later said, "generally misused my good health and youth". [28][61] He began as a sub-par flier:
he had limited patience for studying aviation manuals, and spent study time reading
history books instead.[32][61] He was not assigned to the elite units flying fighter aircraft, and
instead became a pilot ofattack aircraft.[32] During a March 1960 practice run in Texas, he
lost track of his altitude and speed, and his single-seat, single-pistoned-engine AD-6
Skyraider crashed into Corpus Christi Bay and sank to the bottom.[62] Although
momentarily knocked unconscious by the impact, he squeezed out of the cockpit and
swam ten feet to the surface, escaping without major injuries. [60][62] He graduated from flight
school at Corpus Christi[60] in May 1960.[59] He joined squadron VA-42 at Naval Air Station
Oceana in Virginia for five months of further training on the Skyraider. [59]

Starting in November 1960, McCain flew Skyraiders with the VA-65 "World Famous
Fighting Tigers"squadron[59][63] on the aircraft carriers USS Intrepid and USS Enterprise.
The carriers were based atNaval Station Norfolk[63] and cruised in the Caribbean and in
several deployments to the Mediterranean.[61]His aviation skills improved,[61][62] but around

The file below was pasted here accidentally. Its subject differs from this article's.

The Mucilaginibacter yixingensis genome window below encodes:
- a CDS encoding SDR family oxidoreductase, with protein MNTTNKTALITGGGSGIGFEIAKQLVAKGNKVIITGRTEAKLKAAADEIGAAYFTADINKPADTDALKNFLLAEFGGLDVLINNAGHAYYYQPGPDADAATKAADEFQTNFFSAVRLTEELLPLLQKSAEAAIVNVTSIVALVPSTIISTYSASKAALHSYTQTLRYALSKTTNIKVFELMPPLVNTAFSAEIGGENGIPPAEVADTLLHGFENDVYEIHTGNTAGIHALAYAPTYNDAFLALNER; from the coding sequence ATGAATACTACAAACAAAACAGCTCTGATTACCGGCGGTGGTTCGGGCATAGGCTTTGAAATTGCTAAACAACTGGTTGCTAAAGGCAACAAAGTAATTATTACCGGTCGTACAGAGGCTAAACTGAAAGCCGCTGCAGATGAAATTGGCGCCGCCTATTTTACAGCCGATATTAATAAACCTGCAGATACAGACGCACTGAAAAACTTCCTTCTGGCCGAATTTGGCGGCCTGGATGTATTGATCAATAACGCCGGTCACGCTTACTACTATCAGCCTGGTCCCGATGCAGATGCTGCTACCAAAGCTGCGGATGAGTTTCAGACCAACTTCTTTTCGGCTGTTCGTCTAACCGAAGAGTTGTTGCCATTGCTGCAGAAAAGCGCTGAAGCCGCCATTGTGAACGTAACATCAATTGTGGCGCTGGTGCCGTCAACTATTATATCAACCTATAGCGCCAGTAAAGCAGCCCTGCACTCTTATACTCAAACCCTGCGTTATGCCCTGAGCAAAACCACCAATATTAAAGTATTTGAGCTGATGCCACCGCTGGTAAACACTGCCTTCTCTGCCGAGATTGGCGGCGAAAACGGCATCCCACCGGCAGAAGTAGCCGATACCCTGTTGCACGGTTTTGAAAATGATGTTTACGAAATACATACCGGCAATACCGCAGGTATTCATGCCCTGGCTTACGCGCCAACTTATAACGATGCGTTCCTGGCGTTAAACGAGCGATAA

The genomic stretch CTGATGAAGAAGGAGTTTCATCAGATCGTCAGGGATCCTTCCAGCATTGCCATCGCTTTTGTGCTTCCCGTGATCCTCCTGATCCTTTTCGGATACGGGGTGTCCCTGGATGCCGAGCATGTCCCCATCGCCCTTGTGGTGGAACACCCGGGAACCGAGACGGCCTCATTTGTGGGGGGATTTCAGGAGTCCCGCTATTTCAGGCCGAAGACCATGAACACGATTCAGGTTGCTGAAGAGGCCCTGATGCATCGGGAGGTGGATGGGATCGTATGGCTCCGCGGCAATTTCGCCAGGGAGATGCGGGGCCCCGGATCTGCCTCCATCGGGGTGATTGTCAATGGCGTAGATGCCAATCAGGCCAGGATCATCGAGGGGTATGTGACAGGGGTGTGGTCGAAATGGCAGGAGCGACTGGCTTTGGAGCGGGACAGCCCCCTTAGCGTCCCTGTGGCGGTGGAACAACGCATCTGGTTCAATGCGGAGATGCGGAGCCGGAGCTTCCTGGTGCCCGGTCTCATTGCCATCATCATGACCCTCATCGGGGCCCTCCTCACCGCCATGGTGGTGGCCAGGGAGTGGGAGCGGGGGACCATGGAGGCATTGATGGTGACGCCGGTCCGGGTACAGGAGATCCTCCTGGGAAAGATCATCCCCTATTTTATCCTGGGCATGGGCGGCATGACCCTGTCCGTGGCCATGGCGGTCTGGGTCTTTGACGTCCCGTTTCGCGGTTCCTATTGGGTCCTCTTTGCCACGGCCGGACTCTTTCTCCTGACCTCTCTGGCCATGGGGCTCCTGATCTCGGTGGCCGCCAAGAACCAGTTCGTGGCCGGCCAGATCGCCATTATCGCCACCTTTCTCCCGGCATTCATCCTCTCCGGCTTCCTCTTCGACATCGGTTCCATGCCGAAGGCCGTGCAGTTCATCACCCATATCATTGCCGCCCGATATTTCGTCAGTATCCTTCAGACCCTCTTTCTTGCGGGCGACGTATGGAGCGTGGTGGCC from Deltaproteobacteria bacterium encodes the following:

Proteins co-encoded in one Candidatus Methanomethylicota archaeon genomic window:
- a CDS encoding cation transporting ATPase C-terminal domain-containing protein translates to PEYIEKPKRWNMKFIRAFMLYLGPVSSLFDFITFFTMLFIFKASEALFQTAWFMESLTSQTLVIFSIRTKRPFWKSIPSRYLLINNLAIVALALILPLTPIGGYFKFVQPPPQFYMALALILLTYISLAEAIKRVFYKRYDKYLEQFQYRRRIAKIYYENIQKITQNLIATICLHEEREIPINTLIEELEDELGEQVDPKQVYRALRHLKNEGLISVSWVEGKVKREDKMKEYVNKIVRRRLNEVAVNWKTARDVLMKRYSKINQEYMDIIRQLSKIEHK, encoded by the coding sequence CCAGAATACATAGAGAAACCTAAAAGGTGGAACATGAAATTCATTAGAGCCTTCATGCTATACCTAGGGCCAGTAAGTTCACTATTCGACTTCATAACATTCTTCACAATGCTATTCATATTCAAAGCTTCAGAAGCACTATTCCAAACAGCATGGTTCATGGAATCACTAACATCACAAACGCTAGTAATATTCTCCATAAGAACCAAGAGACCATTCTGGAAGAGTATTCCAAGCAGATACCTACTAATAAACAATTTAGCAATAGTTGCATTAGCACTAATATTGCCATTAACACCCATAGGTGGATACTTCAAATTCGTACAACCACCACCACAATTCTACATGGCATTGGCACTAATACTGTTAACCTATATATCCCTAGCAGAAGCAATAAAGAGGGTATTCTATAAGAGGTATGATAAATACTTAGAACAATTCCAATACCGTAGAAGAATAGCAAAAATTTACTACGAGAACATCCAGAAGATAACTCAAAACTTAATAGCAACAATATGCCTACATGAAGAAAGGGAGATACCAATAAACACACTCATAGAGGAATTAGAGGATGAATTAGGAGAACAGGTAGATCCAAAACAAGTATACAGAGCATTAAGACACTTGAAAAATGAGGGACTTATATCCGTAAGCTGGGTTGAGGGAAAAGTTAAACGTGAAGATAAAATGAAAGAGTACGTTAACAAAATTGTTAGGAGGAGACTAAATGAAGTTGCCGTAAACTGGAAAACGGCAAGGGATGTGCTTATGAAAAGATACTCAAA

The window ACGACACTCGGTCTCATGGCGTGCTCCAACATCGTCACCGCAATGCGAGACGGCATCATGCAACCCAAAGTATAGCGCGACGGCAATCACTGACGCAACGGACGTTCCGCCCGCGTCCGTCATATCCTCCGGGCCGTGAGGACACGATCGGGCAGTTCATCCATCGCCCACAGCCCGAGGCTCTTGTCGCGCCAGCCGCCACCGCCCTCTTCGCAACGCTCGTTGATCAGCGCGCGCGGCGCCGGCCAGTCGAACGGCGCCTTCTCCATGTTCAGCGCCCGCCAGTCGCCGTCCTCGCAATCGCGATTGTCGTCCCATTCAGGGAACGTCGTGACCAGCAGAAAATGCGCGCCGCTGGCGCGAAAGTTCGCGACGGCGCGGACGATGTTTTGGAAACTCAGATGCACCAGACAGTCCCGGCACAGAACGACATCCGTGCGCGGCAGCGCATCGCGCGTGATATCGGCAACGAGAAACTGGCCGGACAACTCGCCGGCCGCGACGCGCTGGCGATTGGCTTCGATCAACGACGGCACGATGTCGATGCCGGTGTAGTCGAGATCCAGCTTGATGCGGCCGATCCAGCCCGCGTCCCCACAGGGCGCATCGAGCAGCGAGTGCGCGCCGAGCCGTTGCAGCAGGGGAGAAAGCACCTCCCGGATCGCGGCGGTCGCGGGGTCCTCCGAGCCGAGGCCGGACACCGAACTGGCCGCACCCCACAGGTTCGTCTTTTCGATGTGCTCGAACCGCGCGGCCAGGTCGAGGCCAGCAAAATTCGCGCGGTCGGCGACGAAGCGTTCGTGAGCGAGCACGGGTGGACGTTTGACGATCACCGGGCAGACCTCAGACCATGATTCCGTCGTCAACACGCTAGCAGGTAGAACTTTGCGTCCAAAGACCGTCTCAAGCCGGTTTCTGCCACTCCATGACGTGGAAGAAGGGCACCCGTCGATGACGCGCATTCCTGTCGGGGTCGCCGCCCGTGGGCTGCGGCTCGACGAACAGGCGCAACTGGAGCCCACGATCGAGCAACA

December 1961 he collided with power lines while recklessly flying too low over southern
Spain.[62] The area suffered a power outage, but McCain was able to return his damaged
Skyraider to Intrepid.[62]
On board for Enterprise's maiden voyage in January 1962, McCain gained visibility with
the captain and shipboard publicity that fellow sailors and aviators attributed to his
famous last name.[62] McCain was made a lieutenant in June 1962,[59] and was on alert
duty on Enterprise when it helped enforce the naval quarantine of Cuba during the
October 1962 Cuban Missile Crisis.[65] In November 1963, he was rotated back to shore
duty, serving nine months on the staff of the Naval Air Basic Training Command at
Pensacola.[59][64] In September 1964, he became a flight instructor with the VT-7 training
squadron at Naval Air Station Meridian in Mississippi,[59][66] where McCain Field had been
named for his grandfather.[67]